Bill Goldberg is back at home in WWE as 'Royal Rumble' approaches
Posted: Jan 25th 2017 By: Brian Fritz
No one saw that one coming.
Many, including Bill Goldberg himself, never envisioned that he would return to the wrestling ring. His last time around didn't end the way he or the WWE had hoped, including a sendoff match at WrestleMania XX against Brock Lesnar that was poorly received.
But things have a way of changing in the wrestling world. Everyone was buzzing after the former WCW and WWE champion signed on with 2K as the pre-order exclusive character in the latest installment of the "WWE 2K17" video game.
In fact, the buzz was so loud that it wasn't long before WWE and Goldberg struck a deal: He would face Brock Lesnar at Survivor Series, 12 years after leaving the wrestling business.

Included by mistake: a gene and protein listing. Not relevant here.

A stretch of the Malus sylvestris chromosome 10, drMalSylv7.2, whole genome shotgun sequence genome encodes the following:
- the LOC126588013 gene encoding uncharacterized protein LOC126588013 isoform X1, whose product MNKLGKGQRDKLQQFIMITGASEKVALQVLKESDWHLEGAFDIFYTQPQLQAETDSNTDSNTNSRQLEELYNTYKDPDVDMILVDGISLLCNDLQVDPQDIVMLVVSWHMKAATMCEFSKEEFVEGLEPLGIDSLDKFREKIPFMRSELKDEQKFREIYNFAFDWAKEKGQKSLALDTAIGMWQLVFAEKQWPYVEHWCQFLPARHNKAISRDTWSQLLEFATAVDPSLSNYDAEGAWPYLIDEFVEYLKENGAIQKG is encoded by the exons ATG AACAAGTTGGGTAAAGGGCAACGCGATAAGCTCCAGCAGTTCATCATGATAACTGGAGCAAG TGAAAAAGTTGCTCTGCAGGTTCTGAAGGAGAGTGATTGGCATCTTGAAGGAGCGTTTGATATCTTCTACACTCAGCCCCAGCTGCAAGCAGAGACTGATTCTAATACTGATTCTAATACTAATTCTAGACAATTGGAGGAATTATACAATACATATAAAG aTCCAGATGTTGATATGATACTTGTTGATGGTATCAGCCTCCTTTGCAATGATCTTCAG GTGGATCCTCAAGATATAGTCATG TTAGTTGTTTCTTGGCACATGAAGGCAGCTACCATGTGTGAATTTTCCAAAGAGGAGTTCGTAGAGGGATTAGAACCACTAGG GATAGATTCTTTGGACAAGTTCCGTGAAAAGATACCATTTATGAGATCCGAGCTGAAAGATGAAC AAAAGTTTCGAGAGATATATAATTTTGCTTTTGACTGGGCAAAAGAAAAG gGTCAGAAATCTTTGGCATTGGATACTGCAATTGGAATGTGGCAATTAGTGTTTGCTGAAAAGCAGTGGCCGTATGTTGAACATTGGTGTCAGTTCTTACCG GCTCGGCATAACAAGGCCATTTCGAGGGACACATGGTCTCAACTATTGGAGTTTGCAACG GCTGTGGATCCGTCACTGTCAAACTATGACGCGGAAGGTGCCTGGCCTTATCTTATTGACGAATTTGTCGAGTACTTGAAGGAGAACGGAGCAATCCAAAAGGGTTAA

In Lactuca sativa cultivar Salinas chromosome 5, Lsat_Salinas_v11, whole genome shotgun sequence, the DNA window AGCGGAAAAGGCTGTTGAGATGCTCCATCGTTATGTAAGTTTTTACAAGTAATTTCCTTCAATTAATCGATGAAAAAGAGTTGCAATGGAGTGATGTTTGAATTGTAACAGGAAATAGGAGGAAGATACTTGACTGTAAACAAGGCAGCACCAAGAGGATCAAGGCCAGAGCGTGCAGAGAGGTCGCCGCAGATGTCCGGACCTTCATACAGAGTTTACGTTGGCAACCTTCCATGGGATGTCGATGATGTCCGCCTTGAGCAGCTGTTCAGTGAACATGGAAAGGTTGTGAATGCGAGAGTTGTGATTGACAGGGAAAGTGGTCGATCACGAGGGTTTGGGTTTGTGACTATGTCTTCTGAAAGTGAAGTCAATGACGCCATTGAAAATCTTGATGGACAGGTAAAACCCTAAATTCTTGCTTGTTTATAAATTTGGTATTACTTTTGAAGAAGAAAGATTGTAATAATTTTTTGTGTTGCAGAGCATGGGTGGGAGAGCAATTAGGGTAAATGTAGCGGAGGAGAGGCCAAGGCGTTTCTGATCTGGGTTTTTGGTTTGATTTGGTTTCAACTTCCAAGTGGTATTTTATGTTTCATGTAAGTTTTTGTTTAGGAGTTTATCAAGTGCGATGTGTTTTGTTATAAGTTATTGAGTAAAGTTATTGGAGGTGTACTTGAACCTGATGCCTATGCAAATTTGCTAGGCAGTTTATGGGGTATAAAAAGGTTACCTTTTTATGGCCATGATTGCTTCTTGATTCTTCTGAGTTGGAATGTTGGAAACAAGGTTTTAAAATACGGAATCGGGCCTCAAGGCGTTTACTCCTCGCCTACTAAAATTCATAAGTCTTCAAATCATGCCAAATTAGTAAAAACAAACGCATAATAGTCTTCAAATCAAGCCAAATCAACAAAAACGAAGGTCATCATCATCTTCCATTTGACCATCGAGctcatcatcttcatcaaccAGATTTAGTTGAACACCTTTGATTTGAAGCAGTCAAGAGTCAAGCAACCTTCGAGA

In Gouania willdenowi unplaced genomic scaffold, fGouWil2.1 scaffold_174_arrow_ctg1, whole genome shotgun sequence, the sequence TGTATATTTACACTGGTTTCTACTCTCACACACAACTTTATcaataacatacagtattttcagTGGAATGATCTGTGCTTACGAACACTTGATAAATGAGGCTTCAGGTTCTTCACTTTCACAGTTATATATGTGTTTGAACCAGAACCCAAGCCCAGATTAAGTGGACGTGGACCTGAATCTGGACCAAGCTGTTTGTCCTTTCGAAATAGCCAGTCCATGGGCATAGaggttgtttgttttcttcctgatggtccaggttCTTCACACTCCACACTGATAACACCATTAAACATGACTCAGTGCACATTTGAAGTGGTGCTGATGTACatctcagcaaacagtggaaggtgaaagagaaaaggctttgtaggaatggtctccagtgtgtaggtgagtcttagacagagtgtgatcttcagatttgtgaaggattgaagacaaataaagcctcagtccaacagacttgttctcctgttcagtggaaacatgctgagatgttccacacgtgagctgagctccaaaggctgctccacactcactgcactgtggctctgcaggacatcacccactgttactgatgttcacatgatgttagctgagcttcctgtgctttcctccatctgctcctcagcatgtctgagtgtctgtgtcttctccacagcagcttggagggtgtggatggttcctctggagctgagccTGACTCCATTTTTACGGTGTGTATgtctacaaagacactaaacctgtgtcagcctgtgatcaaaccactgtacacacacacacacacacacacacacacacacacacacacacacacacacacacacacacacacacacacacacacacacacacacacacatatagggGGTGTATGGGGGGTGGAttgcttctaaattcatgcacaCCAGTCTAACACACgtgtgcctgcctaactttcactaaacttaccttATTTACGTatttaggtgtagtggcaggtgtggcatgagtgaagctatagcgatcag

Then, he shocked the world by defeating "The Beast" in under 90 seconds, setting social media and the WWE Universe into a frenzy.
Goldberg's return has been such a success that he signed on for more action. That includes this Sunday's "Royal Rumble" from the Alamodome in San Antonio, where he and 29 other superstars will square off in the annual event, with the winner going on to headline WrestleMania 33.
Sporting News spoke with Goldberg on Monday while he was in Cleveland, getting set for that night's edition of "Raw," about his return to the ring, the "Royal Rumble," going full circle in his career and his beloved Atlanta Falcons.
SPORTING NEWS: Congratulations on your Falcons going to the Super Bowl.